While I was on my self-imposed editing hiatus (shameless plug: The Class Action Playbook  comes out in September), the Ninth Circuit handed down its en banc opinion in Dukes v. Wal-Mart. The court worked overtime to tie its opinion to the specific facts and arguments in front of it, which may prevent some generalizing about the opinion. (Not that that has ever stopped legal pundits.)  

First, some background: Dukes is a Title VII sex-discrimination case. The plaintiffs alleged that, as women, they received less money for comparable work, and that they were passed over for promotions within the company. Their complaint sought injunctive relief, “back pay” (technically monetary relief, although some courts have held that, as restitution, it does not fall under Rule 23(b)(3)) and punitive damages. The trial court certified a class under Rule 23(b)(2). Wal-Mart appealed, challenging the trial court’s finding of commonality and its reliance on plaintiffs’ statistical expert. A 3-judge panel upheld the certification. Wal-Mart asked for en banc reconsideration, leading to this opinion.

The Ninth Circuit’s slip opinion is 137 pages, 95 of which constitute the majority opinion. Given the procedural history of the case, as well as the presence of concurrences and an impassioned dissent, the opinion is not a model of clarity. Nonetheless, the trial court reached a few basic conclusions that will likely occupy class-action lawyers.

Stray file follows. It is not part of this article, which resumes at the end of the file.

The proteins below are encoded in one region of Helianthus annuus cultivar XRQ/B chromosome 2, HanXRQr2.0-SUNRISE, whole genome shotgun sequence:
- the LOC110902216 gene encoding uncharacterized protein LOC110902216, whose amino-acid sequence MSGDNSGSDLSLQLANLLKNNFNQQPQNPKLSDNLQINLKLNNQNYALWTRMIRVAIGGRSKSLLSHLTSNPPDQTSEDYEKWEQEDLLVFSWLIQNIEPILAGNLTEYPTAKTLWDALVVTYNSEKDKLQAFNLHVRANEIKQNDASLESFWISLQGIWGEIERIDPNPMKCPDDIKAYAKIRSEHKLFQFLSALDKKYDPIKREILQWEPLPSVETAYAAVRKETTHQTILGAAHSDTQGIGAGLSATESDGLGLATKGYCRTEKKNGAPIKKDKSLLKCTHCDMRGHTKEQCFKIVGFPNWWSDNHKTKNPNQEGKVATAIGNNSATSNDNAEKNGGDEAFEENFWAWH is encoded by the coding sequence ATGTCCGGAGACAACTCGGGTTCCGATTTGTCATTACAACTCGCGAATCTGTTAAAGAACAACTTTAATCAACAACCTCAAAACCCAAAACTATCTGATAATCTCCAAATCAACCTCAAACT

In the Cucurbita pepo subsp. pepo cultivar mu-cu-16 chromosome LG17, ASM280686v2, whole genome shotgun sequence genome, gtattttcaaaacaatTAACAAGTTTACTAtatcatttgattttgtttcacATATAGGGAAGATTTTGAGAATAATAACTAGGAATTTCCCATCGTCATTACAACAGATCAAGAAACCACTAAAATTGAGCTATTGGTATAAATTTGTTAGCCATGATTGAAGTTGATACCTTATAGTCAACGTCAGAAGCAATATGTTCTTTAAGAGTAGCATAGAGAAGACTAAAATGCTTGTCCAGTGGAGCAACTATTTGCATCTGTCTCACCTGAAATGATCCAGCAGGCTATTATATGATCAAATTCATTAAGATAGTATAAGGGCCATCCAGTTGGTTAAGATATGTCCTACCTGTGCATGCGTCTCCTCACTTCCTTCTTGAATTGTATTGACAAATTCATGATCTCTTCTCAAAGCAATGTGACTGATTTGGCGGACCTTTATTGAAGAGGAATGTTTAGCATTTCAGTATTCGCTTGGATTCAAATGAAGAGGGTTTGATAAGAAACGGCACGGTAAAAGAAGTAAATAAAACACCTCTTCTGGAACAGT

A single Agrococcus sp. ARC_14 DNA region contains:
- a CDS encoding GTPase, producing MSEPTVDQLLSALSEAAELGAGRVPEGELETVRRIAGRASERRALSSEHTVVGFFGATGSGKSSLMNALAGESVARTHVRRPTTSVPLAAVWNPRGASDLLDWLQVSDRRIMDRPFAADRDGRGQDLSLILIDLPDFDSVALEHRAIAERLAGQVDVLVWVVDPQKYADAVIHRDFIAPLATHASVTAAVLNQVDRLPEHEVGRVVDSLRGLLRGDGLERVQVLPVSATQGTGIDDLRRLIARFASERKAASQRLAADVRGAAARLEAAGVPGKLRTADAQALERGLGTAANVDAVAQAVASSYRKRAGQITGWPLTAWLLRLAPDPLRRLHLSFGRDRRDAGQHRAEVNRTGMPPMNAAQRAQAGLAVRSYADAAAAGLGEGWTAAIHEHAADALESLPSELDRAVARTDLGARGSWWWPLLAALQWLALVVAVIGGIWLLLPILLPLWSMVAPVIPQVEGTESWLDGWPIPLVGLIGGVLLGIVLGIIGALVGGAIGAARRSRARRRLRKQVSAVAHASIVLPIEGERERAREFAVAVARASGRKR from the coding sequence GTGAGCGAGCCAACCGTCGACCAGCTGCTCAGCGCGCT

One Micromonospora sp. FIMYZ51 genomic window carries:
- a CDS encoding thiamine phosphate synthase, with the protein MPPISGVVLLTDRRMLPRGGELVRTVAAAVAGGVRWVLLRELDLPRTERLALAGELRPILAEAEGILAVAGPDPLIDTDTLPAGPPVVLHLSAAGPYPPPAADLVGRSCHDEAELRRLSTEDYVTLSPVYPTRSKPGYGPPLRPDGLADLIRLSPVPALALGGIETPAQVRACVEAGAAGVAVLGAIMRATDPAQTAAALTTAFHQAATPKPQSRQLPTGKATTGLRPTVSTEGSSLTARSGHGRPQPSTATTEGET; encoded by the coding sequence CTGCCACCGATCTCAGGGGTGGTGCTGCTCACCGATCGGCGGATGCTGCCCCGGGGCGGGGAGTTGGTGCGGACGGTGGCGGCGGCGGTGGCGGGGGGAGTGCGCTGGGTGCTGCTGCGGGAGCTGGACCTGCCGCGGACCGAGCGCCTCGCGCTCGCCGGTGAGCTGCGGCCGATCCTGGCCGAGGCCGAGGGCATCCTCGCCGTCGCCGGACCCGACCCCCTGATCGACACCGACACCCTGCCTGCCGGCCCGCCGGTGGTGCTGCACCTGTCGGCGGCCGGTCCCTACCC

• First, it reaffirmed the need for a “rigorous analysis” of Rule 23’s requirements, one that may overlap with the merits of a given case.
  • Second, it upheld certification of class claims – including for “back pay” – under Rule 23(b)(2).
  • Third, it held that a court may rely on a plaintiff’s statistical evidence to find commonality, even if that evidence is contested by the defendant.
  • The Ninth Circuit did not rule on whether the proposed trial plan violated Wal-Mart’s due process rights. But it did speak approvingly of the trial in Hilao v. Estate of Marcos – a class action from the 1990s brought by a class of Filipino torture victims that relied heavily on statistical evidence – as one way to bring a class trial.

What does this opinion mean for class-action strategy?

  • Plaintiffs are likely to continue to seek certification under Rule 23(b)(2) when possible, which means that defendants should become well-versed in the “cohesiveness” requirement.
  • Specific Daubert-based challenges to questionable statistics are more important than ever.
  • And defendants (particularly in the Ninth Circuit) would do well to review opinions on how courts have conducted classwide trials in the past.

While I have no inside knowledge on whether Wal-Mart intends to appeal this decision, the fact that it comes from the Ninth Circuit means there is a stronger-than-usual chance that the Supreme Court will grant certiorari to address the issues.